Getting treatment as soon as you know you have an STI is important. Early treatment can help you avoid complications from the STI and keep your future sexual partners safe
While all sex carries some risk of transmission, you can take many precautions to keep yourself safe:
- Correct condom use. It’s important to make sure you’re using condoms that aren’t expired, defective, or reused. Make sure you put condoms on securely and that you’re using the right type and size of condoms.
- Communication with your sexual partner. One of the best things you can do to reduce your risk of STIs is to have honest communication with anyone you have sex with. You can make sure you and your partner are on the same page about safe sex by asking them if they’ve recently been tested for STIs and whether they’ve used condoms with all past and current sex partners.
- Good hygiene. Steps like showering before and after sex, not sharing underwear, and making sure you clean off any sex toys can help reduce your chances of passing on or contracting an STI.
- Protection beyond condoms. Since STIs can be transmitted by all types of sex, it’s important to stay safe during all sex acts. You can use dental dams or oral condoms during oral sex and gloves during manual penetration.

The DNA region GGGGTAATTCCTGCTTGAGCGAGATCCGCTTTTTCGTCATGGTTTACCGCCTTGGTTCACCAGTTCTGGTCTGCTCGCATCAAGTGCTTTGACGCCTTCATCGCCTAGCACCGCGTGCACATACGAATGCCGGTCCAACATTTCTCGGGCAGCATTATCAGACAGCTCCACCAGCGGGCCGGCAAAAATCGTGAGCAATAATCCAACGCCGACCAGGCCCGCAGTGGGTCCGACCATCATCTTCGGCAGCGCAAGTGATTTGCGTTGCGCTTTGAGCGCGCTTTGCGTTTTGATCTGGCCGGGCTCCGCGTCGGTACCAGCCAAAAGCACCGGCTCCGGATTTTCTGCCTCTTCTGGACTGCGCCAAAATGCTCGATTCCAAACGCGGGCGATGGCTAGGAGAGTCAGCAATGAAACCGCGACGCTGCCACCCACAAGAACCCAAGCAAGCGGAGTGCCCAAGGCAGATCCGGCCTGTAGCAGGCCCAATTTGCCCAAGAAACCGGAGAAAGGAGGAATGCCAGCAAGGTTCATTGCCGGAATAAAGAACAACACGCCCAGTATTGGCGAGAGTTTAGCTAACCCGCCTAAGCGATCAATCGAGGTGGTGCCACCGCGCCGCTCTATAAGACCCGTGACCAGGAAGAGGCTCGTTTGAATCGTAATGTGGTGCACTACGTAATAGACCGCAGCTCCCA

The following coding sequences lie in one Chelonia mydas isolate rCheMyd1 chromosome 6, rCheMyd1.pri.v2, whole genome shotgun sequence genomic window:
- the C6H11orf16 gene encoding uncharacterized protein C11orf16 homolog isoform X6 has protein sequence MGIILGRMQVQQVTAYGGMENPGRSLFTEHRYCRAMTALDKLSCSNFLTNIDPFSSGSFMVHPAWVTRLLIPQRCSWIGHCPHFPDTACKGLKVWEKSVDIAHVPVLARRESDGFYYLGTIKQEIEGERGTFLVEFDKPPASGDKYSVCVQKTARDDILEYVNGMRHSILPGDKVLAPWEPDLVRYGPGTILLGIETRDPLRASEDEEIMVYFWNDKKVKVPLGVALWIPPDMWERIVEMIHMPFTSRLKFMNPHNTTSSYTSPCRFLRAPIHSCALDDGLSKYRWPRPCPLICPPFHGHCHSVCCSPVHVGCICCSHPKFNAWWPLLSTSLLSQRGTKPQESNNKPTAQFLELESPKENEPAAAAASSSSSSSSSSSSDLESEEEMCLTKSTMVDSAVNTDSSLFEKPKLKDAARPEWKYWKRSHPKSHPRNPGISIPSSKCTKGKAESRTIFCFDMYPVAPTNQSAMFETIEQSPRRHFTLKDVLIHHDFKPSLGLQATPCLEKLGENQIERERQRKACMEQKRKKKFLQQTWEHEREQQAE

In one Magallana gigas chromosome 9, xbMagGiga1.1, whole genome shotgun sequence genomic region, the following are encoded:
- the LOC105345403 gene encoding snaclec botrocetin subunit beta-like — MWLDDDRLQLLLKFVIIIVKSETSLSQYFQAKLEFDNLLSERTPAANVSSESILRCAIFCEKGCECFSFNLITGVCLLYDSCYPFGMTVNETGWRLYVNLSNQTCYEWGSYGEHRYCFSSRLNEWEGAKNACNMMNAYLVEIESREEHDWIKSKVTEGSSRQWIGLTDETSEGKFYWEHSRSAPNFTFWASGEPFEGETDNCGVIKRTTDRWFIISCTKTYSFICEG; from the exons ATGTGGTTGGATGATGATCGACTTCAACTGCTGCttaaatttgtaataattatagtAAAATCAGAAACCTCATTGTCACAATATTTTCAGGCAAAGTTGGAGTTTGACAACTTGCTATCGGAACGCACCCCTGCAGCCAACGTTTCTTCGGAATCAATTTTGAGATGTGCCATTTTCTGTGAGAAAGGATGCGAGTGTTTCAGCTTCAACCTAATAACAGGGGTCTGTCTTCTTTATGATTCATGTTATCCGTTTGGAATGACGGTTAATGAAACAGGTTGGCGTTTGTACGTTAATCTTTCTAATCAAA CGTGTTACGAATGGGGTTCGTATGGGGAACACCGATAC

- Regular testing. If you’re sexually active, getting testing for STIs often is important. Make sure any new partners are tested as well.
- Sober sexual encounters. Being under the influence of drugs or alcohol can increase your risk of unsafe sex and STIs.
- Vaccinations. You can get vaccinated against both hepatitis B and HPV.
Medicare will pay for STI/STD testing once per year if you meet the criteria. Anyone who’s at an increased risk can get tested without a copayment. During pregnancy, you can get tested more often.
Medicare Part B or your Medicare Advantage plan will pay for testing. Your test will be completely confidential.
Talk with your doctor if you think you might have been exposed to an STI/STD, even if you don’t have any symptoms.